Last week, a new analysis was released that explored the technical, environmental, and economic implications of raising California’s Renewables Portfolio Standard (RPS) from 33 percent by 2020 to 50 percent by 2030. I’m excited to report that although the study illuminates the challenges of installing unprecedented amounts of renewables on the grid, it is technically possible. Moreover, California has tools in hand today to scale up renewables, and is developing programs and policies that will continue to lower the cost and technical challenges of doing so. Read More

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Frozen: The Cost of Electricity Soars as Wires and Pipelines Fail to Meet Demand

The cold weather has pushed demand for energy very high. In our energy markets, demand rising faster than supply translates into higher prices. Electricity prices in the Mid-Atlantic and natural gas in the Northeast are showing this today, and this isn’t new or unique.  Supplies to meet demand are limited by the capacity of the delivery systems. Read More

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The Effect of Wind Turbines on Property Values: A New Study in Massachusetts Provides Some Answers

A new study looked at how well wind turbines and homes fit together in Massachusetts, and found no evidence that wind turbines affect property values. That finding is consistent with other recent work from a range of states across the country. And it’s good news for everybody wanting to get wind turbines sited responsibly, in the Bay State and beyond. Read More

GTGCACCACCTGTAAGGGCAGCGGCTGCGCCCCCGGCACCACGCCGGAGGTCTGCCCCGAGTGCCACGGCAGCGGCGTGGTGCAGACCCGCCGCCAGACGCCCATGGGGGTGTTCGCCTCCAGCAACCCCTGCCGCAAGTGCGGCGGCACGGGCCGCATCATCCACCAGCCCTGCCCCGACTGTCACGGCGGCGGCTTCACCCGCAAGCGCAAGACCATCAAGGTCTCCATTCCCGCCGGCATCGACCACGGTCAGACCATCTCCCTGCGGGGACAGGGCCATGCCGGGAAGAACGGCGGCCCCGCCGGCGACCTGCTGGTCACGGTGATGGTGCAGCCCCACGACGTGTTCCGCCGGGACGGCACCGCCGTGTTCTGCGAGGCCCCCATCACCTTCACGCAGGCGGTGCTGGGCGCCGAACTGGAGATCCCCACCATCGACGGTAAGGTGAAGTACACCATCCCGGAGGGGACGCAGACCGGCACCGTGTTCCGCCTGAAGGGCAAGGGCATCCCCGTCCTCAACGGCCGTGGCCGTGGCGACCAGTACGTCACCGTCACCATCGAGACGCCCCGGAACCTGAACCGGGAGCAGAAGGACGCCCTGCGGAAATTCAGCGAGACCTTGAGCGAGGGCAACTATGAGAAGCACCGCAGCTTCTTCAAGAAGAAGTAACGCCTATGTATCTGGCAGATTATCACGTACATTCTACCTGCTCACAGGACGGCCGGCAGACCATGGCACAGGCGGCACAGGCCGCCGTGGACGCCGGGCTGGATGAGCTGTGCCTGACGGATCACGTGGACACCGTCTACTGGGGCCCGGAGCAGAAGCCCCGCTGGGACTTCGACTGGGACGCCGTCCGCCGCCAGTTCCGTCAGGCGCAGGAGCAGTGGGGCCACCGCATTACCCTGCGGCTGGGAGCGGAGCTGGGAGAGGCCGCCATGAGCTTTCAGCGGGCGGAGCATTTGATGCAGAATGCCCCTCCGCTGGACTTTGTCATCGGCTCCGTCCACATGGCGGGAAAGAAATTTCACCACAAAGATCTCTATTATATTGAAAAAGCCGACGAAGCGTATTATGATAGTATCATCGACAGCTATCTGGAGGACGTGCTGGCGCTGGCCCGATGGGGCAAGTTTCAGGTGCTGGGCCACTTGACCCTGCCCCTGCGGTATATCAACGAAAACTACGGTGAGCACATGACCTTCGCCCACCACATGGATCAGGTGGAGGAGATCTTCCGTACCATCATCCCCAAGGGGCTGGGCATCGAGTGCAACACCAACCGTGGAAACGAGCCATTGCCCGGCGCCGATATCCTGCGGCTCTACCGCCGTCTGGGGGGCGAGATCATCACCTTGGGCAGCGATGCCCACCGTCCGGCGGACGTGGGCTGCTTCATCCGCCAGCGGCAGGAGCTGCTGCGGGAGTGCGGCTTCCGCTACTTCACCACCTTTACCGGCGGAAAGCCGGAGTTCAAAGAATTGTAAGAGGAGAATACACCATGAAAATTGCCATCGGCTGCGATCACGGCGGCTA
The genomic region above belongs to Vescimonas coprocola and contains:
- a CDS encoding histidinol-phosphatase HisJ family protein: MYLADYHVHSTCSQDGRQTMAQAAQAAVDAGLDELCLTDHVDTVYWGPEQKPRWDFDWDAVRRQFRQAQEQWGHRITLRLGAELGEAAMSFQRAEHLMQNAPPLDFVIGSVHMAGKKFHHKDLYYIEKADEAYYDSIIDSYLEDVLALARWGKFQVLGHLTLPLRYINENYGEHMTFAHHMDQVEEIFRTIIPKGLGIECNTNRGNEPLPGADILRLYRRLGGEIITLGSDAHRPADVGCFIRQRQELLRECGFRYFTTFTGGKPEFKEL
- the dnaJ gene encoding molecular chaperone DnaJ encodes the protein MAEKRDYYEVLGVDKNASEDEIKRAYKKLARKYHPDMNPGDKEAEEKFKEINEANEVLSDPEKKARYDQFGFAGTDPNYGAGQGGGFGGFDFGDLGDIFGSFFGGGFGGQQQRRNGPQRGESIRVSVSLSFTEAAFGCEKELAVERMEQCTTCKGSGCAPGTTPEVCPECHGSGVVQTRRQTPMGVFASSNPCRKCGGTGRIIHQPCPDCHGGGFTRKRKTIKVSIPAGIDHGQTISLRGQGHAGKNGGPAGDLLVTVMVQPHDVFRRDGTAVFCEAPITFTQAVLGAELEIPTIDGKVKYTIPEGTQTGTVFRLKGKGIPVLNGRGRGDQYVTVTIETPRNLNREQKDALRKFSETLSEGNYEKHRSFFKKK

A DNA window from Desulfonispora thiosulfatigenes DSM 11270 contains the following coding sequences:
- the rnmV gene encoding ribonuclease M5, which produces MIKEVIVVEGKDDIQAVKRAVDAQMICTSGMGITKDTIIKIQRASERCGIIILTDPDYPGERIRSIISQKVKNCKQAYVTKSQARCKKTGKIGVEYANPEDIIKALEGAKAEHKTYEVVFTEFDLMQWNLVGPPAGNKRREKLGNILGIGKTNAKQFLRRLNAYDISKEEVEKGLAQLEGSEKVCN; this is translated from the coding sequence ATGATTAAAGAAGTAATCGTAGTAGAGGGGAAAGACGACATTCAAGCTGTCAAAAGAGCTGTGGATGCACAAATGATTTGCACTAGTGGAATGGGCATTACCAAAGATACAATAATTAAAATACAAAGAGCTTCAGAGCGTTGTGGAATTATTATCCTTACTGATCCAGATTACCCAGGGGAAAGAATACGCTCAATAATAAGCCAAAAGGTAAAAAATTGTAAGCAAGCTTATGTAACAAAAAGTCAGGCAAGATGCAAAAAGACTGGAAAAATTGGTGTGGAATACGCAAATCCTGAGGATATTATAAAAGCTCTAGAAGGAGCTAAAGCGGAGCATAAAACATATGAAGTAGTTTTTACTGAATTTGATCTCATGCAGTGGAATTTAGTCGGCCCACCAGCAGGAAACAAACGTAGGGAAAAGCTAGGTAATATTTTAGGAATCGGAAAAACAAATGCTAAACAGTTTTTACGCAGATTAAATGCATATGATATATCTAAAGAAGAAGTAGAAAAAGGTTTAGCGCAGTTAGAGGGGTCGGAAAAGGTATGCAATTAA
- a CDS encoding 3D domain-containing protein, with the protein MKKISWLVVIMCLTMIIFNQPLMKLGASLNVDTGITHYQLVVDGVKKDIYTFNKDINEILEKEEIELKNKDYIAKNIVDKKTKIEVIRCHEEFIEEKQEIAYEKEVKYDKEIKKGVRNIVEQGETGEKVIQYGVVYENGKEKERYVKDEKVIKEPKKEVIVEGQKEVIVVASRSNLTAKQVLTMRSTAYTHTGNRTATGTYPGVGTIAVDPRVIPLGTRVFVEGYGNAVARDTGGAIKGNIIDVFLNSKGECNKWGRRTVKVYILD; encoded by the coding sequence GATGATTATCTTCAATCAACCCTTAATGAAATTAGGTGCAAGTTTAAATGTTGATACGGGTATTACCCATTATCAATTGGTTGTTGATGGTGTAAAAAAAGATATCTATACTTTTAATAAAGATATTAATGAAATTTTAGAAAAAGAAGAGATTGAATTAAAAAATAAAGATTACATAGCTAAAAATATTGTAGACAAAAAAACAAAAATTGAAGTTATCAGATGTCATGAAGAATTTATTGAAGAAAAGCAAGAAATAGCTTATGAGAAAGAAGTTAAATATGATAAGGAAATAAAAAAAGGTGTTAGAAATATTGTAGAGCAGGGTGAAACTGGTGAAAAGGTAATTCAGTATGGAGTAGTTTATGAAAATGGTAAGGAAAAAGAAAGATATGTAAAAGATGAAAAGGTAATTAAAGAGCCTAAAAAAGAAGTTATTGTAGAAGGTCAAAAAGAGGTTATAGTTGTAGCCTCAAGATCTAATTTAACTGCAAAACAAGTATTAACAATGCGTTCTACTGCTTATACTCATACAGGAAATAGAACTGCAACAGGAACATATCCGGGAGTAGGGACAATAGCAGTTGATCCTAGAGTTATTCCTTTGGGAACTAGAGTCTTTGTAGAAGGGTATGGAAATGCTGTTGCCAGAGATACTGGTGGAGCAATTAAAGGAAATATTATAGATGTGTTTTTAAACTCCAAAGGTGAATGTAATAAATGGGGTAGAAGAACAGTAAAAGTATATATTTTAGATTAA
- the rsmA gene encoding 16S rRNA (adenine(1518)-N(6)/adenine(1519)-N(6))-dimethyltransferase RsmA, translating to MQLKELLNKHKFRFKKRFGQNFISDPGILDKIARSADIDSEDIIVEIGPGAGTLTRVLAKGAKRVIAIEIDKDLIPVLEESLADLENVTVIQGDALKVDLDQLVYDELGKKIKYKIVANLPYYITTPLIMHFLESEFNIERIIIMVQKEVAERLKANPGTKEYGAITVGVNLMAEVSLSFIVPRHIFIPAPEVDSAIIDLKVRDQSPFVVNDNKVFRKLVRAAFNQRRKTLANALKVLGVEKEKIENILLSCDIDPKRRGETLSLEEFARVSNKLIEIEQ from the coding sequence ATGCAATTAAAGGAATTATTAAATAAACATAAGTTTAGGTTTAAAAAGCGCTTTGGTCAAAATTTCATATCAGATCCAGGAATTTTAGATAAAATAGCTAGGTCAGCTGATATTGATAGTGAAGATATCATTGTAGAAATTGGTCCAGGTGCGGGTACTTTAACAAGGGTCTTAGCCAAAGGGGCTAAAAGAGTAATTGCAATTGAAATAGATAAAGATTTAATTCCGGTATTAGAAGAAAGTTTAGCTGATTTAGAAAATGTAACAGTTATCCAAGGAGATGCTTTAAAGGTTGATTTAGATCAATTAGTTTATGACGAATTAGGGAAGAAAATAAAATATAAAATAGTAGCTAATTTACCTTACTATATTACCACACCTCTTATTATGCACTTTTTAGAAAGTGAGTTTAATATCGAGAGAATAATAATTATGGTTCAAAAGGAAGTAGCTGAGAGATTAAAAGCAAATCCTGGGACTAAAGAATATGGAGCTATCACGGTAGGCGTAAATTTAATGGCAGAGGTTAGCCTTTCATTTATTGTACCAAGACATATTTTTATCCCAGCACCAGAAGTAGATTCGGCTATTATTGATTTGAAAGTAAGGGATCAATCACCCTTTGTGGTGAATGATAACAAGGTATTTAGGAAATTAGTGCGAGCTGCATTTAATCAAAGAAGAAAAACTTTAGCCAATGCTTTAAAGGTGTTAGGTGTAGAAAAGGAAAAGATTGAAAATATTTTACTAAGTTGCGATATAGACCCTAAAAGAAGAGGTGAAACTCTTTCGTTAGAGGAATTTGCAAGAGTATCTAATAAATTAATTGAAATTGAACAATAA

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Even as Coal Use Declines, Most States Are Still Dependent on Coal Imports

The use of coal to produce electricity in the United States has been declining in recent years. Yet for most states still heavily dependent on coal-fired power, the cost of importing coal continues to be a drain on local economies. According to a new Union of Concerned Scientists (UCS) analysis, 37 states were net importers of coal in 2012, paying a total of $19.4 billion to import 433 million tons of coal from other states and even some foreign countries. Instead of sending billions of ratepayer dollars out of those states year after year, consumers would be better served by investing more in local renewable energy development and energy efficiency measures. Read More

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Cleantech Crash or Crescendo: What “60 Minutes” Got Wrong… and Right

On January 5, “60 Minutes” included a story on “The Cleantech Crash,” claiming that investors, both private and government, haven’t gotten their money’s worth for all their investments in clean energy technology. As any rational look at the clean energy transition clearly reveals, the show got a few things right, but a whole lot more wrong.

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Wind in the Great Plains – and the Flood that Shut Fort Calhoun Nuclear Plant

This week the Nuclear Regulatory Commission approved the restarting the Fort Calhoun Nuclear Station, which has not run since the Missouri River flooded in June 2011. That flood reminded the Nuclear Regulatory Commission of the unmet safety needs of that plant, and helped the plant owner see the advantages of wind power. Read More